As the COVID-19 vaccine becomes publicly available across the country and the world, we are each faced with making the choice about taking the vaccine for ourselves and/or our loved ones. In addition to the concerns that the general public may have, NAMI recognizes the complex history of distrust, discrimination and access challenges for many people who also experience mental illness.
In this webinar, NAMI brings together experts from diverse specialty areas for a panel presentation and facilitated Q&A focused on the evolving science of vaccines, barriers to access, and the presence of medical skepticism in marginalized communities. Moderator and NAMI Chief Medical Officer Dr. Ken Duckworth will be joined by a panel of experts, including:
Each panelist will provide an overview of their area of expertise, after which Dr. Duckworth will moderate a Q&A session. This session will be recorded and posted to our website within 1-2 days of the webinar ending. A typed transcription of the audio will also be provided within 1 week of the webinar ending.
Read the Transcript
Gail Daumit, MD, MHS, FACP
Dr. Gail Daumit is the Samsung Professor of Medicine in the Division of General Internal Medicine at the Johns Hopkins University School of Medicine and Vice Chair for Clinical and Translational Research in the Department of Medicine. She is the director of Johns Hopkins NIMH ALACRITY Center for Health and Longevity in Mental Illness, as well as a practicing general internist, epidemiologist and mental health services researcher whose work is devoted to improving physical health and decreasing premature mortality for people living with serious mental illnesses. Her current projects — the ALACRITY Center and a newly-funded NIH project named DECIPHeR — focus on testing implementation strategies to scale up evidence-based interventions to decrease cardiovascular risk for people with serious mental illness in community mental health settings. Dr. Daumit’s clinical trial of a behavioral weight loss intervention for persons with serious mental illness, the ACHIEVE trial, was the first long-term clinical trial to demonstrate that a behavioral weight loss intervention was successful in persons with serious mental illness.
Oluwaseun Falade-Nwulia, MBBS, MPH
Dr. Oluwaseun Falade-Nwulia is an Associate Professor in the Division of Infectious Diseases at the Johns Hopkins University School of Medicine. Her research has focused on development of models of linkage to and provision of HIV, hepatitis C virus (HCV), other infectious disease, substance use and mental health disorder care services to people with or at risk of HIV and hepatitis infections. She currently serves as the PI on a Substance Abuse and Mental Health Services Administration grant, which is focused on expanding access to substance use and co-occurring mental health disorder treatment for patients accessing infectious diseases care at the Johns Hopkins John G. Bartlett Specialty Infectious Disease clinic. She previously served as Medical Director of the Baltimore City Health Department (BCHD) Ryan White funded HIV programs and designed and implemented the BCHD HCV testing, linkage to care and treatment programs. She is also an active HIV, HCV and substance use disorder treatment provider.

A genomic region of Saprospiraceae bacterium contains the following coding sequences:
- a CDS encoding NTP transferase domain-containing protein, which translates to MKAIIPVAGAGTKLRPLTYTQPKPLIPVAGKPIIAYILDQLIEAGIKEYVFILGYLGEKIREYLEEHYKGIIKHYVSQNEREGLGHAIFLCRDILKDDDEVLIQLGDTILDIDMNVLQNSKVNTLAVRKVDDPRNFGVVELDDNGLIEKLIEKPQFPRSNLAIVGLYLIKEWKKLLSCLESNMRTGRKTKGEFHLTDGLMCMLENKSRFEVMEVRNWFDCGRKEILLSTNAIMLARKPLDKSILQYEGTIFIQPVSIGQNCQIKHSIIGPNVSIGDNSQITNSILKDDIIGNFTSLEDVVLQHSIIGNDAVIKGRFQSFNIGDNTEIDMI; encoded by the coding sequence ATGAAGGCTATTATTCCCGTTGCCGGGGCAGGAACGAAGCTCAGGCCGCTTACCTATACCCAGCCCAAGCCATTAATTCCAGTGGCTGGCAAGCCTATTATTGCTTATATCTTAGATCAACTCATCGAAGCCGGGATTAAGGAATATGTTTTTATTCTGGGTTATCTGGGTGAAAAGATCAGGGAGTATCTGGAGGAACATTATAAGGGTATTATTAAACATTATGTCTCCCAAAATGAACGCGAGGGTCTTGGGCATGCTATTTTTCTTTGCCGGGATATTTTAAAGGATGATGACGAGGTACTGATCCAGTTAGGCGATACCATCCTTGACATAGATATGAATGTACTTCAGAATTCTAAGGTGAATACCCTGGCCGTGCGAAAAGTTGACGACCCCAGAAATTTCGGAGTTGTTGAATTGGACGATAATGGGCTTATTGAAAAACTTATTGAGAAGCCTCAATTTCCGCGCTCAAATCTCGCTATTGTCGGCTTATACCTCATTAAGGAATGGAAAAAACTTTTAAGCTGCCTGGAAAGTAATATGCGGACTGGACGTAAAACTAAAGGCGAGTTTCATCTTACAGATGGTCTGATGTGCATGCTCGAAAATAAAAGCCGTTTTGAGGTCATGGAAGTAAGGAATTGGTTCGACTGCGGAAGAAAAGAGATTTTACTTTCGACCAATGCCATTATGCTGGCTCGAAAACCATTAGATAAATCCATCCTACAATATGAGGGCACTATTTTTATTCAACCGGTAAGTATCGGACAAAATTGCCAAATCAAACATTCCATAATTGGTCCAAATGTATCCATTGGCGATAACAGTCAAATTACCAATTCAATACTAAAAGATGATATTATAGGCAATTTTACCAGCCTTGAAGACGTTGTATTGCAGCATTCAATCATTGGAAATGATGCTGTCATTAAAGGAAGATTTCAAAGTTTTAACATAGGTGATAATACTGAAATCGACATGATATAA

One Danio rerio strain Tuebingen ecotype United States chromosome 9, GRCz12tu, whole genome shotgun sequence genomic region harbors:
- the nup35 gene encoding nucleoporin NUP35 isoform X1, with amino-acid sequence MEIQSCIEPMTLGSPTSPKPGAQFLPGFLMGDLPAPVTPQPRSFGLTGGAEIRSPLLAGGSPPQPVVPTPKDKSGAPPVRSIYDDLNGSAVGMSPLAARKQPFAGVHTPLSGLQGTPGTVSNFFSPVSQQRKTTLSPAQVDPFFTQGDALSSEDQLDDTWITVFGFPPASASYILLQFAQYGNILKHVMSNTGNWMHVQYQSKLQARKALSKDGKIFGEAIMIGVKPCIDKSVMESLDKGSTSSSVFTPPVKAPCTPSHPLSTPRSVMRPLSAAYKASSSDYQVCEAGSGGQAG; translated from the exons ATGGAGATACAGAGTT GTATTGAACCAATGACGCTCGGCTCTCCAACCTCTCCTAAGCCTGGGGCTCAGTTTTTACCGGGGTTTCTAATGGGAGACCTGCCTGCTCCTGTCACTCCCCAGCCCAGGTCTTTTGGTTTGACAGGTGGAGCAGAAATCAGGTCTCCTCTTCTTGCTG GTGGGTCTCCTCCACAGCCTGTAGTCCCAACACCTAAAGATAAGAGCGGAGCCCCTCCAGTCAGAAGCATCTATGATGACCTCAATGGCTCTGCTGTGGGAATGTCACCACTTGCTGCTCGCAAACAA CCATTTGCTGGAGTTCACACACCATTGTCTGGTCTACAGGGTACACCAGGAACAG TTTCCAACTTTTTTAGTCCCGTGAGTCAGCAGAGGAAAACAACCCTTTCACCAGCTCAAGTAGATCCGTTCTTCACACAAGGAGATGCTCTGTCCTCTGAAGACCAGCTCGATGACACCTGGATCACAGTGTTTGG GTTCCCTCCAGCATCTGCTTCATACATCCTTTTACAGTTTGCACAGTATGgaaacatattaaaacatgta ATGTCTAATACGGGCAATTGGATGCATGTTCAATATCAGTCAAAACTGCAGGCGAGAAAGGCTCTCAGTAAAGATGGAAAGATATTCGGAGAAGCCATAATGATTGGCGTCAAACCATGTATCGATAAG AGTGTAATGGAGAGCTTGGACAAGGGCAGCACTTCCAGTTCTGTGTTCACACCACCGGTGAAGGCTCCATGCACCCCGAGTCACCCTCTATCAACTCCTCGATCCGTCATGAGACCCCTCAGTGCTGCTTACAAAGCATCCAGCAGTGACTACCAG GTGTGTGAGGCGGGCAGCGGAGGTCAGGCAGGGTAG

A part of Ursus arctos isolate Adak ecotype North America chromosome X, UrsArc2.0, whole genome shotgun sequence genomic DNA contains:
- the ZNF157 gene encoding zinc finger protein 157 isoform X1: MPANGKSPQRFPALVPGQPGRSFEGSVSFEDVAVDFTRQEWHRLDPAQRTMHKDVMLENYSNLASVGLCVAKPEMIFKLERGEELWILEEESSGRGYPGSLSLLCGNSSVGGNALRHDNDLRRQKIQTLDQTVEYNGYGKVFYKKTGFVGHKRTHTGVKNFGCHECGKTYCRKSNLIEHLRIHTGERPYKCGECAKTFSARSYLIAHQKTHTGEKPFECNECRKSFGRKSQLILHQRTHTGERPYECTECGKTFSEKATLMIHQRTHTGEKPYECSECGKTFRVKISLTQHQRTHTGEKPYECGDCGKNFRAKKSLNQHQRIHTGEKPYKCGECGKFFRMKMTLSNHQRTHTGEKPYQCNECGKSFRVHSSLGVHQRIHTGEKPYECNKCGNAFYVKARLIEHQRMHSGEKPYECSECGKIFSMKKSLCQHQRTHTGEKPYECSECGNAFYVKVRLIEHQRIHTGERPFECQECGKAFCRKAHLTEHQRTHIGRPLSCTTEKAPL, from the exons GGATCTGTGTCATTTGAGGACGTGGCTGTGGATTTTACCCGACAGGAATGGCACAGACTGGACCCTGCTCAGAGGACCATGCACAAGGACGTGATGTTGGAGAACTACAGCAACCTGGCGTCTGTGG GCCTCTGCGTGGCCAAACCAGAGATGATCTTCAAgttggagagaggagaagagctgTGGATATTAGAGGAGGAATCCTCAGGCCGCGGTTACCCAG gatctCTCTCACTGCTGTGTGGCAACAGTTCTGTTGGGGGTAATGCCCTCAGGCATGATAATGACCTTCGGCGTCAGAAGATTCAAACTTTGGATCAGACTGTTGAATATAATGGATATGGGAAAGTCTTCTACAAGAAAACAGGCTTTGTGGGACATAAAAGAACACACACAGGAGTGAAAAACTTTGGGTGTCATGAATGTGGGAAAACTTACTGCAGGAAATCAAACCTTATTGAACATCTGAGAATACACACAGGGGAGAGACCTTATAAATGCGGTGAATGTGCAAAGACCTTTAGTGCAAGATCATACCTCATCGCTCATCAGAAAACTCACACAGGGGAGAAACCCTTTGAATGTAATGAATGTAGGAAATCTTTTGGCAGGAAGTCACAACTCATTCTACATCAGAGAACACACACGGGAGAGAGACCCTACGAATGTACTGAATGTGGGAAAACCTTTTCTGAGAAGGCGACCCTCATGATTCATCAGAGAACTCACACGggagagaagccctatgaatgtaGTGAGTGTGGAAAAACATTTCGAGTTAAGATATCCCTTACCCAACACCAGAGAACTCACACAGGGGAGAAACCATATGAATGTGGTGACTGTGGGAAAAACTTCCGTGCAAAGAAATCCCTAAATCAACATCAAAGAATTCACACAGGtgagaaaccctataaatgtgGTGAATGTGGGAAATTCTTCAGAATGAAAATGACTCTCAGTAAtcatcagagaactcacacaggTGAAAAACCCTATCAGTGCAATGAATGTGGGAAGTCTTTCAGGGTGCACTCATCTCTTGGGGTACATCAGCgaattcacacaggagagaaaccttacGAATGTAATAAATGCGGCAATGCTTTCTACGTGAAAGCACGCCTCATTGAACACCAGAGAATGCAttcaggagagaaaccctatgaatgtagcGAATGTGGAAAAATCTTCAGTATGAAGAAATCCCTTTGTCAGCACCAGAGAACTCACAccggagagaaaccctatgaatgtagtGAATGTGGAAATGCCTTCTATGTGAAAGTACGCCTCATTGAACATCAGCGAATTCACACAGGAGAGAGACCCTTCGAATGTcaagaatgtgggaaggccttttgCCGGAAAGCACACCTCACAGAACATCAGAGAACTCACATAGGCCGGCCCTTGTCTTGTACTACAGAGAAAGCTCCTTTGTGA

William B. Lawson, M.D., Ph.D., D.L F.A.P.A.
Dr. William B. Lawson is the founder and director of the Institute to Reduce Disparities LLC, Director of Psychiatric Research for the Emerson Clinical Research Institute, and Adjunct Professor of Psychiatry at the University of Maryland School of Medicine. He is emeritus professor of psychiatry at the Dell Medical School, University of Texas, Austin, and emeritus professor and former chair of Psychiatry and Behavioral Sciences at Howard University School of Medicine. He has held numerous senior positions including past president of the DC chapter of Mental Health America, past president of the Washington Psychiatric Society, past chair of the Section of Psychiatry and Behavioral Sciences of the National Medical Association, and past president of the Black Psychiatrists of America. He has over 200 publications, and is the editor-in-chief of the Journal of the National Medical Association. He has continuously received federal, industry, and foundation funding to address mental and substance abuse disparities.
Jeremiah Rainville, CCHW, CPRS, CCSP, CAMHFA
Jeremiah Rainville is a 35-year-old peer living with a mental health condition and the National Chair of NAMI’s Peer Leadership Council. For nearly a decade, Rainville has worked at NAMI Rhode Island in many different roles, most recently serving for three years as Peer Program Manager. Alongside the staff and volunteers of the peer department at NAMI Rhode Island, he works to foster cohesion and teamwork across peer communities as they pursue better outcomes for the mental health community. Rainville holds certifications as a Community Health Worker, Peer Recovery Specialist, Community Support Professional, and as a Certified Adult Mental Health First Aider. He is also certified as a State NAMI Connection Recovery Support Group Facilitator Trainer and a NAMI Peer-to-Peer Leader. As chair of the NAMI National Peer Leadership Council, Rainville works to serve Rhode Island while partnering directly with Peer communities to ensure they are heard at board meetings, committee meetings, and on the CEO Taskforce.
NAMI Ask the Expert is an informational webinar series and is not intended to provide medical advice on any specific topic or for any specific individual. The series is made possible through the generous support of people like you. If you're enjoying this free program, please consider donating at NAMI.org/donate.
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